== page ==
The leader of a major anti-abortion group aligned herself Monday with former President Donald Trump on the issue, just weeks after raising questions about his commitment to restricting access to the procedure.
Calling her meeting Monday with Trump “terrific,” Marjorie Dannenfelser, president of the Susan B. Anthony Pro-Life America group, said in a statement that he "reiterated that any federal legislation protecting these children would need to include the exceptions for life of the mother and in cases of rape and incest.”
The characterization of the meeting — which Dannenfelser's group said happened at Trump's Florida home — marked a turnaround from more than two weeks ago. Then, Dannenfelser called Trump’s contention that abortion restrictions should be left up to individual states, not the federal government, a “morally indefensible position for a self-proclaimed pro-life presidential candidate.”
Dannenfelser's group has said it would not support any White House candidate who did not at a minimum support a 15-week federal abortion ban. Her statement about Monday's meeting with the leading GOP contender didn't mention any discussion of proposed confines for a federal ban, aside from Trump's opposition to late-term procedures, which he has long opposed.
Trump has referred to himself as “the most pro-life president in American history,” as his three nominations of conservative judges to the Supreme Court paved the way for the reversal of Roe v Wade, which had legalized abortion nationwide for nearly 50 years.
But in the early months of his 2024 bid, Trump has often sidestepped the issue of abortion, even as Republicans across the country celebrate the Supreme Court decision stripping federal constitutional rights to the practice.
On Monday, Dannenfelser repeated a description she’s previously used, calling Trump’s term in office “the most consequential in American history for the pro-life cause.” Despite the credit Trump received for his judicial nominations, he was criticized after last year’s elections for saying that Republicans’ underperformance was due to abortion foes’ opposition to exceptions for women who became pregnant by rape or incest or whose life was at risk.
Trump's campaign didn't immediately respond to a message seeking comment on the meeting, which Dannenfelser also said included Sen. Lindsey Graham of South Carolina — one of Trump’s top congressional allies — along with Family Research Council President Tony Perkins, a Christian conservative ally of Trump’s.
All the candidates running in the Republican presidential primary or moving toward a bid have supported state bans on abortion. Most have been much more cautious about staking a position on a nationwide ban, though entrepreneur Vivek Ramaswamy’s campaign has said he believes it’s an issue for the states, not the federal government.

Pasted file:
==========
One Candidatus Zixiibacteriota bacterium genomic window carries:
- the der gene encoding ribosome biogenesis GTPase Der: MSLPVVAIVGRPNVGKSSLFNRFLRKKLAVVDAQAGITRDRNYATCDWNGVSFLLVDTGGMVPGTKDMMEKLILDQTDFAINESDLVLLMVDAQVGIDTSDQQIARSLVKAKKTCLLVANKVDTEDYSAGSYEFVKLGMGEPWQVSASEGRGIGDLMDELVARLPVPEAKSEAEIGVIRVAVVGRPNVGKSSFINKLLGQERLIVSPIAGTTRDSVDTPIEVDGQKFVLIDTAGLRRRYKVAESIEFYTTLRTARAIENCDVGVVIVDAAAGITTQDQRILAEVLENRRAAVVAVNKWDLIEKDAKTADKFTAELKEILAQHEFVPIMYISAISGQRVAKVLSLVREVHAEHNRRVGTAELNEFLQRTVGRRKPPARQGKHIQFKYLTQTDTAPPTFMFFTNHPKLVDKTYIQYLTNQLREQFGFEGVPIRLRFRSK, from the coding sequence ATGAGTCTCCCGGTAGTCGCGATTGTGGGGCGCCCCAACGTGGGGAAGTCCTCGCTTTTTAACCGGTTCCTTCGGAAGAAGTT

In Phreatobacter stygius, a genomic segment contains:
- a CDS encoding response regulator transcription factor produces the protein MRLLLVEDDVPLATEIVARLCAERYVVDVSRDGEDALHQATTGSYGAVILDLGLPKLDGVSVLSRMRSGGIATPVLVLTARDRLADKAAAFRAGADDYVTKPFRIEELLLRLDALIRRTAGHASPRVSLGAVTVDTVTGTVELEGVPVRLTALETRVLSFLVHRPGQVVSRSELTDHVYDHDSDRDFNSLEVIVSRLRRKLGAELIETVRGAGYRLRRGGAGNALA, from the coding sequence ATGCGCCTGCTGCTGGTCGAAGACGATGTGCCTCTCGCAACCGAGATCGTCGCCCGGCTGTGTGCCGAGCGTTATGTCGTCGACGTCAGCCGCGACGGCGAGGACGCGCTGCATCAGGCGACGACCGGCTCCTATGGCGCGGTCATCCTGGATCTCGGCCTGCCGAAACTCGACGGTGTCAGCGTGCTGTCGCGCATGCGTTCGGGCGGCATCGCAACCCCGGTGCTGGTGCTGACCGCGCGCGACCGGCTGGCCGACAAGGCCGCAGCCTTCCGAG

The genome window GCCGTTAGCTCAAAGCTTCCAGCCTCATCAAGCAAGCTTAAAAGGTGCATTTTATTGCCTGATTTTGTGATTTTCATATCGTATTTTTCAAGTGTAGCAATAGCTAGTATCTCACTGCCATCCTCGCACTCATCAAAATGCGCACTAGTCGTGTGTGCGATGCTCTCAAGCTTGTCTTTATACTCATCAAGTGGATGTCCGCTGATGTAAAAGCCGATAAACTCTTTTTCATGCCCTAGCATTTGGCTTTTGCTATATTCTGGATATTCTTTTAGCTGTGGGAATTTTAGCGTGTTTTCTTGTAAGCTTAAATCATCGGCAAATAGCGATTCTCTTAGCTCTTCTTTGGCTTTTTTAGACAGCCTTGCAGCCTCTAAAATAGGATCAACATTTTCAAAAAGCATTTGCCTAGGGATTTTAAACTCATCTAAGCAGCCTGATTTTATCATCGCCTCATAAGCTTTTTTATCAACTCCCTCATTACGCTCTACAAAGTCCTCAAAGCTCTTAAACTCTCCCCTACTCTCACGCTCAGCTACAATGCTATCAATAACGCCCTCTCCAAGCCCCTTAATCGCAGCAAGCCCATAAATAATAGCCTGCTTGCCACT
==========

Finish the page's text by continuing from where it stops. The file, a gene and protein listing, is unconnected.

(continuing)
Sen. Tim Scott of South Carolina, who has launched a presidential exploratory committee and is expected to enter the race later this month, has said he would support a federal law to prohibit abortions after 20 weeks of pregnancy.
Florida Gov. Ron DeSantis last month signed a state abortion ban that, if upheld by the courts, would ban the procedure after six weeks of pregnancy, or before many women know they are pregnant. It will take effect only if the state Supreme Court, which is controlled by conservatives, upholds Florida’s current 15-week ban, which is part of an ongoing legal challenge.
The Florida ban would be one of the toughest in the U.S. But DeSantis has not made clear his position on whether such restrictions should be imposed across the country.
Nikki Haley, the former South Carolina governor and one-time United Nations ambassador, has called abortion a “personal issue” that should be left to the states, though she has left open the possibility of a federal ban. Last month, in a speech at SBA's headquarters, Haley said she saw a federal role in the debate but stopped short of endorsing a national ban.
Former Arkansas Gov. Asa Hutchinson, who as governor signed a law banning abortion after six weeks of pregnancy, has said he would sign a federal ban but stopped short of saying what timelines he would support as president.
Trump’s stance has provided an opening on the right for potential rivals like former Vice President Mike Pence, an evangelical Christian with long-held anti-abortion views. Pence’s advocacy group, Advancing American Freedom, has pushed for Congress to pass legislation including a national abortion ban beginning around six weeks.
Meg Kinnard can be reached at http://twitter.com/MegKinnardAP